Neck and back pain are incredibly common — sitting or standing for hours at a time in a static position, or placing a great deal of strain on the cervical spine through physically demanding activities can lead to common aches and pain. Even for less strenuous or regular activity, we walk around with a roughly 10 pound weight pushing down on our neck and spine all day, as the average adult human head is about 5-6 kg.
Whether it’s for the common strain we experience from daily life, or from a more traumatic injury, physical therapy for the neck and back can be a great way to recover. Neck physical therapy, and by extension back and spinal physical therapy, focuses on regular exercises that improve or recover a healthy range of motion.
What Does Physical Therapy for the Neck Do?
The primary goal for physical therapy will always vary based on an individual patient’s needs, but typically neck physical therapy is designed to help undo the stiffness and lack of motion that most people experience.
Most jobs these days involve sitting for long periods of time looking at a computer or other fixed spot, which can lead to a completely static set of muscles and joints throughout the head, neck, and spine. Similarly if someone has had surgery or experienced an injury that resulted in a loss of movement or a reduction in a range of motion, they can experience similar issues.
Our muscles and joints want and need to move to stay healthy. Not unlike muscles, they can grow stiff through inaction, receive less blood flow, and take longer to adjust to motion which is usually when people start to notice pain.
Once a physical therapist assesses your situation, they can begin developing a unique routine and set of exercises to help you reduce pain, regain a full range of motion, and avoid that pain in the future. Oftentimes these exercises will be some combination of regular stretches, physical therapy sessions to help you learn and practice those stretches in a controlled environment, and education on how to maintain these healthy practices on your own after you have recovered.
When Should I Consider Neck Physical Therapy?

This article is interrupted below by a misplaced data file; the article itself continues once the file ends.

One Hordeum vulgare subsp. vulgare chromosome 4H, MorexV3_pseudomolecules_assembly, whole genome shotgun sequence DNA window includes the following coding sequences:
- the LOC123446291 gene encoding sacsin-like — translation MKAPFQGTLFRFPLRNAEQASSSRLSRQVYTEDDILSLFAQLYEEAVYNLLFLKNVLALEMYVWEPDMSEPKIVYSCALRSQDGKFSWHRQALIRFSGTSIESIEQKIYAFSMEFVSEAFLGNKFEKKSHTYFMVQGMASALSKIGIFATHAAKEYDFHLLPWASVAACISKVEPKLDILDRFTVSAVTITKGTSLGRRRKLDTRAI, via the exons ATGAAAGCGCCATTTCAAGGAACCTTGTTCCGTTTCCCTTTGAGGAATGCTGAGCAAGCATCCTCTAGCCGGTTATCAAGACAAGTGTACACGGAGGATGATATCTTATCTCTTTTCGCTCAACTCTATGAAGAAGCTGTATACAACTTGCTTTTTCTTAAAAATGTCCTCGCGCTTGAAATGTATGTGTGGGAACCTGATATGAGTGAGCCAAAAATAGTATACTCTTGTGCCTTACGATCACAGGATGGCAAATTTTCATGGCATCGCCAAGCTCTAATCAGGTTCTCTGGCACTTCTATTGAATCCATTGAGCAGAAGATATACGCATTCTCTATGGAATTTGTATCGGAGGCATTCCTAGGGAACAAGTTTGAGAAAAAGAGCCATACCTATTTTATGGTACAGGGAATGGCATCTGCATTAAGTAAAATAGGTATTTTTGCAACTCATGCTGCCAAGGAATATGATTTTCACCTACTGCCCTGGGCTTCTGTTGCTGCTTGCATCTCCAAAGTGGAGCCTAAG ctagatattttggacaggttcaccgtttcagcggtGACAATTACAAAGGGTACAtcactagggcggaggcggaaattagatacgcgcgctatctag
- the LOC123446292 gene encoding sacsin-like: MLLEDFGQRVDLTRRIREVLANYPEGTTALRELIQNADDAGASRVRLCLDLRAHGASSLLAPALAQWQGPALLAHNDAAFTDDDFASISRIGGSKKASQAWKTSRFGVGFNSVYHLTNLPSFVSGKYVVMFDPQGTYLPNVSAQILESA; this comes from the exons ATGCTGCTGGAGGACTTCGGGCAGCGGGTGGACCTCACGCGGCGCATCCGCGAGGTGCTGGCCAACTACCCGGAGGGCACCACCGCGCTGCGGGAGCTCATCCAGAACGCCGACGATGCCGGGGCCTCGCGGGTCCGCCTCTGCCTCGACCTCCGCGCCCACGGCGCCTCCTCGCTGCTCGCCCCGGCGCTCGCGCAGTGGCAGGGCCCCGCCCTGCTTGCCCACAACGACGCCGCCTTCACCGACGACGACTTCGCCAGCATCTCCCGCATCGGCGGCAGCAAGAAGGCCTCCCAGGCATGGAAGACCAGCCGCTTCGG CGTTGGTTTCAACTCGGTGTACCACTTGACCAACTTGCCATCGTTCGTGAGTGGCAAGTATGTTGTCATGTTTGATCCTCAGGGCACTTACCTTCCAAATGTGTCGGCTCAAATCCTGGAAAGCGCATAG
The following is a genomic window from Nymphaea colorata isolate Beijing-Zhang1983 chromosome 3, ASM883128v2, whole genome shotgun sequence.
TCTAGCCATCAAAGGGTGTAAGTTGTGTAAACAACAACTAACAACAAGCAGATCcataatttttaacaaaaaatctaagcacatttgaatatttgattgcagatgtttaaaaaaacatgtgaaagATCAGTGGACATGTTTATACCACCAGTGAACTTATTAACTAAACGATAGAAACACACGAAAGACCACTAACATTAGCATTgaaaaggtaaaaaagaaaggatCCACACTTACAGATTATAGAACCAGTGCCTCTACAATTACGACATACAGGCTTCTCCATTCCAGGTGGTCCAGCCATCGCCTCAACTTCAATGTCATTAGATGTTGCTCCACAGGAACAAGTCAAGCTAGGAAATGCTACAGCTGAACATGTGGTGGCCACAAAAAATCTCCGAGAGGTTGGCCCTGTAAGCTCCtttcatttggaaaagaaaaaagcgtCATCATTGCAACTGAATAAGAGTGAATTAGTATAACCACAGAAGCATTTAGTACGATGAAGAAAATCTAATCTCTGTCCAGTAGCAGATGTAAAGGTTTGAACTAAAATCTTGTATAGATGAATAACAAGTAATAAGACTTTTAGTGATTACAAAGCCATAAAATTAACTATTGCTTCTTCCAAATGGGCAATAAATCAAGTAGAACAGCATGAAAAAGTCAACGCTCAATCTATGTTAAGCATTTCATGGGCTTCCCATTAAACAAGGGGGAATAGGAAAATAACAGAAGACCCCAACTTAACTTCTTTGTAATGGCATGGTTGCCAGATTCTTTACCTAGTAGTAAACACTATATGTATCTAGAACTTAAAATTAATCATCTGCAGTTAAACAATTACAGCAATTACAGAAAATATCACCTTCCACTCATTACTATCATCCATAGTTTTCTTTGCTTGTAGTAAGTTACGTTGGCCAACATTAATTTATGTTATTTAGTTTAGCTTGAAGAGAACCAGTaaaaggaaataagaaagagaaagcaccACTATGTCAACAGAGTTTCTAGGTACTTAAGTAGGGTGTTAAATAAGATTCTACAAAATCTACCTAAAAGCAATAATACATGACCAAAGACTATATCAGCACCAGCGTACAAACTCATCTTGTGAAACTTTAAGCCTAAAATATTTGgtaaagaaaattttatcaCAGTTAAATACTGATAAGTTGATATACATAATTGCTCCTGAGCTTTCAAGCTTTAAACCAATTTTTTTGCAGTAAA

Physical therapy is something you should consider on a flexible basis. In some cases, you can simply recognize pain and consult your primary care physician, inquiring about physical therapy as a more preventative measure or to help with minor aches and pains.
For chronic or acute pain in the neck, back, and cervical spine due to prolonged issues or injury, you may be referred to a physical therapist to help during recovery.
Due to the fact that much of the neck and spine are delicate and filled with nerves, a physical therapist may be recommended to help you avoid further injury during your recovery, particularly if you have a reduced capacity for motion or may be at risk agitating your injury even during routine activities and movement.
When To Consider or Ask About Neck Physical Therapy
- Ongoing pain or discomfort in the neck from sitting, exercise, or injury
- After operations, traumatic injury, or other changes to the neck or spine
- If you have other conditions that may affect your joints, spine, or neck
- If you work or regularly find yourself in painful conditions due to a lack of motion
Why Work With Our Physical Therapists For Neck And Back?
At Crom Rehabilitation, we have a team of caring, compassionate physical therapists that are dedicated to helping people achieve their peak physical form, regardless of health circumstances. With cutting edge treatment and therapy techniques, our goal is to maximize our patient’s chances at lasting pain relief, greater physical capability, and a higher level of personal satisfaction.
We partner with most major insurance companies as well in order to enable a wider range of coverage for people seeking the care and quality therapy that they deserve. If you’re struggling with pain, a loss of motion, or recovery from neck related injuries, speak with your PMC or contact us. We look forward to hearing from you and beginning a journey to full recovery and health through neck, back, and spinal physical therapy.
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